JavaScript is known to be a powerful language and is ever-expanding due to its community-driven library of modules and libraries. Why would a developer consider using another language while developing a project meant to be deployed on JavaScript’s home-ground?

JavaScript is capable of building any application you can think of. Nonetheless, there are certain scenarios where JavaScript falls short. These can be overcome by writing complex JavaScript code. But rather than increasing the complexity we can let WebAssembly fill the void. Applications which handle a lot of data such as music and video production software like Ableton Pro or Adobe Premiere Pro are difficult to deploy on the web using just JavaScript. Not impossible, but difficult. Even though WebAssembly has mostly been tested with games developed on Unreal and Unity, it may make deploying a wide range of applications on the web a whole lot easier.


 Angry Bots, one of the first web apps developed with WASM.


Will it replace JavaScript?

One of the primary objectives of WebAssembly was to complement JavaScript and it does. WebAssembly modules can be easily ported into JavaScript code using the WebAssembly JavaScript API which was built for this purpose. Even though games developed using top-notch engines run smoothly after being compiled to JavaScript or more specifically asm.js, it isn’t capable of handling certain features like shared memory threads efficiently. Thus, WebAssembly provides an alternate compilation target which can be ported into JavaScript applications as and when needed. WebAssembly is specifically designed for this purpose and works efficiently in scenarios where JavaScript fails to shine. WebAssembly will also allow modules for JavaScript to be written in languages like C++ or Rust and in other languages, developers are comfortable with.  If anything, WebAssembly complements and makes JavaScript much more powerful, by being easily portable to it and excelling where it falls short.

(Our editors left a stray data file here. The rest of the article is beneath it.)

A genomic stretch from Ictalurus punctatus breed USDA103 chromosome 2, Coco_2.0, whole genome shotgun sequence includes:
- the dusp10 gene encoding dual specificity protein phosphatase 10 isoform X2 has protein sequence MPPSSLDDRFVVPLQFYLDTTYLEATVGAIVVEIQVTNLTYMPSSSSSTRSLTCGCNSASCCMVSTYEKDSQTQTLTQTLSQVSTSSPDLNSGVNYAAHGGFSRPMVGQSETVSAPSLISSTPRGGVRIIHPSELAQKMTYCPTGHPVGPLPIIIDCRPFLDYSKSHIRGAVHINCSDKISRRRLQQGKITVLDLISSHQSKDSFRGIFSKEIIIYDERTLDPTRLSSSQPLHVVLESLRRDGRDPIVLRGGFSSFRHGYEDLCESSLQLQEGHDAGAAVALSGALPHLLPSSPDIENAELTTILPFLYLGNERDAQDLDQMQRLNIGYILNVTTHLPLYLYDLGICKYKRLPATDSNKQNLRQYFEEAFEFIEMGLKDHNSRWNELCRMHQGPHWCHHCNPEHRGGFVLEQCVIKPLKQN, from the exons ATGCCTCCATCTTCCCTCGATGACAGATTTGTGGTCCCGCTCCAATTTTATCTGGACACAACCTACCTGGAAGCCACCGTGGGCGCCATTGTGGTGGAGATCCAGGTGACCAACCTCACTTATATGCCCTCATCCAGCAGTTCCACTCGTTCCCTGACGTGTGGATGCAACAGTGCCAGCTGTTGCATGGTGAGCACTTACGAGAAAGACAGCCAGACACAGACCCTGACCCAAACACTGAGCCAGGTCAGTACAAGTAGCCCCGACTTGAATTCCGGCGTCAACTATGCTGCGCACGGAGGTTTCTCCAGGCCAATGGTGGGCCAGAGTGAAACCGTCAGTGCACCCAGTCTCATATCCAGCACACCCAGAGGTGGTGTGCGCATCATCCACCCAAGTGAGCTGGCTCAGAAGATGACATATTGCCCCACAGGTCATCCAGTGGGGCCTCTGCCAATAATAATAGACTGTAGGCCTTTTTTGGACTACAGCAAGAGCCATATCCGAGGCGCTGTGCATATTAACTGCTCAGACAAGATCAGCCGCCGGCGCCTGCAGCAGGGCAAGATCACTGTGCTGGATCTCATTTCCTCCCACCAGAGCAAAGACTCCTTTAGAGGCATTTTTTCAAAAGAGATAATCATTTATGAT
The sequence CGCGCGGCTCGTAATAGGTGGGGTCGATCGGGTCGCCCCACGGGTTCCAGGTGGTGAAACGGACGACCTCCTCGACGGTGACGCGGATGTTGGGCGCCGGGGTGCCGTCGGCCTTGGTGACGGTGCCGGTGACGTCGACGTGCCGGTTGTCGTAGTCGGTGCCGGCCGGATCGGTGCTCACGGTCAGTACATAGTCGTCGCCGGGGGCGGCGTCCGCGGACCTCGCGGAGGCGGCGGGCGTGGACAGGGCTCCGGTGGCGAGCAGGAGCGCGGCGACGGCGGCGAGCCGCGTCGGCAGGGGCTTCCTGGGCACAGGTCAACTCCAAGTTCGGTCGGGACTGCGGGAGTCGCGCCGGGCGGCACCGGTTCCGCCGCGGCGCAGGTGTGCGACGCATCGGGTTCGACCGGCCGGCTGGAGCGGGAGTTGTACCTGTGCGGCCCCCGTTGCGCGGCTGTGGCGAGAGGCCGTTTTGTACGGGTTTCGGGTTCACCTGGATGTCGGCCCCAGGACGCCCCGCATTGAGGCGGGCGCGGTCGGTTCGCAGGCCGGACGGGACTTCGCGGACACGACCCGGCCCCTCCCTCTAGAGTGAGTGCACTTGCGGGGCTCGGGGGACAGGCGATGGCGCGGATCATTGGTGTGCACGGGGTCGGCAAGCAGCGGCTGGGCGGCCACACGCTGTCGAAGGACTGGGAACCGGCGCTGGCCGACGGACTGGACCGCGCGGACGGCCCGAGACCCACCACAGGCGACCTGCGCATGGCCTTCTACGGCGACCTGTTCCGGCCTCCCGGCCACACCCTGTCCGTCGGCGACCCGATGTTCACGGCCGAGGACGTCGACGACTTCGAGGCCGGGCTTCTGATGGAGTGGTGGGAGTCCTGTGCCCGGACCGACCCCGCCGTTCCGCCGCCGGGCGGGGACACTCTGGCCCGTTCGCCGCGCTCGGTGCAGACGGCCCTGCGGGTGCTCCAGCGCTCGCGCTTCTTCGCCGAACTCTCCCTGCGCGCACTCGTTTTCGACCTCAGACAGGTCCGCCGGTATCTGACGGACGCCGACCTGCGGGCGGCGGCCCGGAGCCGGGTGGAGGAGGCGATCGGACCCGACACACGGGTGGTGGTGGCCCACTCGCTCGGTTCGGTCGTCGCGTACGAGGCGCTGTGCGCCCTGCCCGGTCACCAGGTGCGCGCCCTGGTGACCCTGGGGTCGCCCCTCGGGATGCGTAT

Where do we go now?

WebAssembly is gradually gaining support across different browsers. Mozilla has announced that it will support WA in all major browsers. It is enabled by default in Chrome and Edge 16. Even though the primary objective was to support development using C and C++, web development using languages like Rust is also gaining steam. There are talks of WebAssembly supporting more data handling features in the future which will allow languages like Java and C# to be compiled to WA. Not only does WebAssembly increase support for old-school languages, it also presents the prospect of new languages which compile to WebAssembly. Developers can make their own languages to suit their specific needs.


Mozilla TechSpeakers speak about WebAssembly in JS Kongress 2017

The only way for WebAssembly to go is upwards, as the possibilities are endless.  The next time you play a game on your browser at an unprecedented framerate or realise how convenient editing videos on your browser is, you know what you have to thank.

Written by Soumik Majumder for IECSE,

Edited by Janice Coutinho for MTTN.